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Agile Business Analysis using UML

Following the lead of another forum, where the question was asked about the use of UML by Business Analysts, I would like to ask the same question when we come to Agile Analysis.

The answer is NOT simple and like all professional questions needs analysis. This means, I shall post a series of these blog pages, expanding one point at a time. I will NOT rush in and give you the answer now.

  • Business Analysis is a coat of many colours:
    • It starts with the real business professional or consultant. They are masters of politics, hand waving and general waffle. Above all they speak 'Management speak' and that certainly does NOT include a solid diagramatic approach. They know that 'If a person has time to read a document, they are NOT a manager.' It is the members of this group who very often help make the decision to start a program of work on computer systems to meet some business. requirements. These are the people who read the documents aimed at managers. They are really Business Consultants.
    • Then there are Real Business Analysts. These guys map out how the business works and how to change it. BPR is a term I most often associate with them. Producing a spec for a software system is something they can do if the need arises. BPMN is probably central to the diagramatic aspects of their work. Costing floor space, business growth etc is as important They do NOT need two products doing the same job, so UML is one of the many methods they need to know about without needing to be able to use it.
    • Next comes the Computing Business Analyst. They analyse the business, including mapping Business Processes and identifying Business Requirements. They may also produce Business Requirements Documents, or respond to them with System Specifications, responses to tender. They work on the basis that if there is a relevant Business Process, it MUST be documented. This documentation is often very helpful to a person doing a full analysis of a Business requirement. They differ largely from the 'Real Business Analyst' in that they are brought onto a project in order to help create a new computer product; Real Business Analysts, are interested in how the business will respond to such a computer system, and the computing side is just a small part of their job.
    • Finally, there is the Business Systems Analyst, for whom the Business Process Diagram is a necessary evel that they may sometimes have to resort to. These are the guys who really should be using UML. They should define the requirements for the computer system and ensure that someone designs and builds them. This is also the group that will have the greatest trouble talking to the potential end users, the project sponsors and the senior management. 

These categories have been mapped out, just to show that the question is NOT a simple as it seems. You need to start with the definition of what or who a Business Analyst is. NO two BAs are ever the same. NO one BA ever does the same job twice. There are many shades of grey.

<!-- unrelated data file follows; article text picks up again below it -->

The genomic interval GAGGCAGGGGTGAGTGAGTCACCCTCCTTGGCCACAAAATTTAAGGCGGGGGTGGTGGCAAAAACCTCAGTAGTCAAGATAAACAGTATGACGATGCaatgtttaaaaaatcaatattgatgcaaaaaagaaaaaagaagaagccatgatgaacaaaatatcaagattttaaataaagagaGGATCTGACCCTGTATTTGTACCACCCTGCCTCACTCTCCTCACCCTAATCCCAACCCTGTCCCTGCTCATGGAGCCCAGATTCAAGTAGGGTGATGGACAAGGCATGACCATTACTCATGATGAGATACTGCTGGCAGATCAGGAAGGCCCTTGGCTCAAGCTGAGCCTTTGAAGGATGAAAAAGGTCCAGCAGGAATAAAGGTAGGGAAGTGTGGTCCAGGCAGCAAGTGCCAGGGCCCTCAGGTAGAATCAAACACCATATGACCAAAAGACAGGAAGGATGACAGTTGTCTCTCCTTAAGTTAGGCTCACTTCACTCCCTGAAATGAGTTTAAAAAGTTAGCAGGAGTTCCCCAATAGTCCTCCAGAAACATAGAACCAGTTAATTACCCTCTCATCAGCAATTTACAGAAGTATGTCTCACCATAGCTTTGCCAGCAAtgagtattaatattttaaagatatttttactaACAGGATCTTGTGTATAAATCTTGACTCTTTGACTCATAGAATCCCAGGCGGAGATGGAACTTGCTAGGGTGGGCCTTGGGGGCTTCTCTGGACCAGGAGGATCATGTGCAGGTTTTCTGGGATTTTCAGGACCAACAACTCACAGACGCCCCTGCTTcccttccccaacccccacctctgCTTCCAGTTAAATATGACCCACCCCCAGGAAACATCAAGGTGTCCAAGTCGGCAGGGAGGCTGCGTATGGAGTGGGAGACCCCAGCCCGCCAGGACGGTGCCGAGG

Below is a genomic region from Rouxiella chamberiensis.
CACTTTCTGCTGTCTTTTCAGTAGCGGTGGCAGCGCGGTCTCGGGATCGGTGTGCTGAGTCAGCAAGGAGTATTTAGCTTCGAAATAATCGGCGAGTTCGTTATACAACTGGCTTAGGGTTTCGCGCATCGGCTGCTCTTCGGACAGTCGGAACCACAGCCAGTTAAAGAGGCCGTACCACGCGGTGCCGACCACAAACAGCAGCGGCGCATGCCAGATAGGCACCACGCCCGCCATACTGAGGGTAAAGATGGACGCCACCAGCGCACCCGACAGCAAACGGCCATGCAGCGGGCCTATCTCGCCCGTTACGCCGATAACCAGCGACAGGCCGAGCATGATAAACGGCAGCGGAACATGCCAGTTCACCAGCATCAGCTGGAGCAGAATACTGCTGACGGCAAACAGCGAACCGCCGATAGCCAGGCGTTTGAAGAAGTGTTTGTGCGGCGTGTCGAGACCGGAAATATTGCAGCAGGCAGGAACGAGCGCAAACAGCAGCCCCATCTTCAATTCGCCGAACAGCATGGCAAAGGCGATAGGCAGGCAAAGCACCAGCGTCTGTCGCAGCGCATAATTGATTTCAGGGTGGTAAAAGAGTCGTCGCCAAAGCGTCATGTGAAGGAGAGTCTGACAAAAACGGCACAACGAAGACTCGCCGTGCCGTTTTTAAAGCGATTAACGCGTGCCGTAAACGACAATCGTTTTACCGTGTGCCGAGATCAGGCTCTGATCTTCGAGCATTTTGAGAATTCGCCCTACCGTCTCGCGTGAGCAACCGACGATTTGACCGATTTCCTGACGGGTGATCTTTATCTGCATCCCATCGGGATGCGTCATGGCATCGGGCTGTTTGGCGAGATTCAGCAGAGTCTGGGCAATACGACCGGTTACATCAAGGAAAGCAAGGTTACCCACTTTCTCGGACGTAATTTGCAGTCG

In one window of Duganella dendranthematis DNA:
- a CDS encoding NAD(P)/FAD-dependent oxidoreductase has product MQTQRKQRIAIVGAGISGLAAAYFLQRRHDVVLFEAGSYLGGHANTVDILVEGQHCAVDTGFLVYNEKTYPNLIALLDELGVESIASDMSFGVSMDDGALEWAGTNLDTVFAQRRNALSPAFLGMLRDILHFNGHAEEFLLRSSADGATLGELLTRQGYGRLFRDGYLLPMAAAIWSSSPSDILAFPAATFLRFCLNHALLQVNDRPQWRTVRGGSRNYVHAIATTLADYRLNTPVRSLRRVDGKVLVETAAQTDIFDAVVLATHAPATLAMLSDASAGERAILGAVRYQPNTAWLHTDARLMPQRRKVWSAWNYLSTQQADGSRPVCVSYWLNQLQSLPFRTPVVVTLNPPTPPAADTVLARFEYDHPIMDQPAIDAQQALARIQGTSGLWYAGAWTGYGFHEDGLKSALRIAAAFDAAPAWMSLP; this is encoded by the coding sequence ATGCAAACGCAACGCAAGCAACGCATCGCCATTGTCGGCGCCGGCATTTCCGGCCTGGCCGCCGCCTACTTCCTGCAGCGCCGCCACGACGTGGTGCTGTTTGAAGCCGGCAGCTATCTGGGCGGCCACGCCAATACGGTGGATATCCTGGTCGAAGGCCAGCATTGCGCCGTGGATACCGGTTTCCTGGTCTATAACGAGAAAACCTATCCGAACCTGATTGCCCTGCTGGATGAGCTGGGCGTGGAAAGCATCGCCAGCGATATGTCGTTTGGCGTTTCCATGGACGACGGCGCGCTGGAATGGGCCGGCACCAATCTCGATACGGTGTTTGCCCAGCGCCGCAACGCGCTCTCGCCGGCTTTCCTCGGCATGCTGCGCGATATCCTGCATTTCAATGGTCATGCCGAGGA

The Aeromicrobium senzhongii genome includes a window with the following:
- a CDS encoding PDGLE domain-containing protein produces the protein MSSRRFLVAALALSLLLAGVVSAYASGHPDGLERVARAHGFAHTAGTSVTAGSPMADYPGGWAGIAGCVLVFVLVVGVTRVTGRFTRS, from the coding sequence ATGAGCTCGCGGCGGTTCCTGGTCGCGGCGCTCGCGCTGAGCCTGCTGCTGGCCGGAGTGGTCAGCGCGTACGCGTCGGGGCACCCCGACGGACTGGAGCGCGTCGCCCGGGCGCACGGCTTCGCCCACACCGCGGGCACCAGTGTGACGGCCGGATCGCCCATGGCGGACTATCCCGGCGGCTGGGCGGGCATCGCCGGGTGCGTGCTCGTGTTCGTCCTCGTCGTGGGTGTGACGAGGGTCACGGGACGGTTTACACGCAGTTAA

This changes the question from 'Should BAs use UML? into 'When should BAs use UML, if at all?

Finally, I will leave you with a thought for the next  page. 'Do Business Analysts ever Analyse?'

Gil

posted @ Thursday, February 26, 2009 4:18 PM by Gil

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Hi,
there are a lot of points to discuss in the above article. Firstly UML is large and its audience spans more than only the BA. The majority of UML is aimed at technical staff. In fact the Use Case portions of the UML are a bolt-on and significantly pre-date the UML itself.
The most useful parts of the UML for a BA are likely to be the Use Cases, Activity Diagrams (aka Flow Charts) and State Diagrams. The rest is primarily aimed at technical staff.
Use Cases exist in a variety of flavours and levels. Of the flavours the most interesting are the Business Use Cases and the Systems Use Case, where it is usual that a Business Use Case has a one-to-many relationship with Systems Use Cases, the latter merely being the automated portions of a total Business Process. The former is the start for the BA and the Systems Use Case usually will need some technical input.

Significant use of Use Cases cannot ignore the tools for managing them. Most tools, Enterprise Architect, NoMagic, Poseidon.... are really aimed at technical staff. They make an attempt at managing Use Cases but generally they are too complex for BA use and too weak in the total Use Case area. They really exist to support the technical world of Class diagrams, sequence and collaboration diagrams, patterns and code generation (and more ...).
Friendlier and more powerful tools do exist and I can suggest TopTeam from TechnoSolutions as a possible tool for managing all types of Use Case, prototyping, simulations, glossaries, estimation, release planning and so on. This is an example of what I call a "front-loaded" tool as opposed to those mentioned previously which are "back-loaded".
Use Cases provide a great opportunity to clarify and remove misunderstandings between the BA and the technical staff. They have an excellent track record and are part of a development technique underpinned by UML from beginning to end. Where appropriate it should be used as early as possible in the development process.
I hope this helps in the discussion

posted @ Friday, March 06, 2009 6:29 AM by gbcambridge


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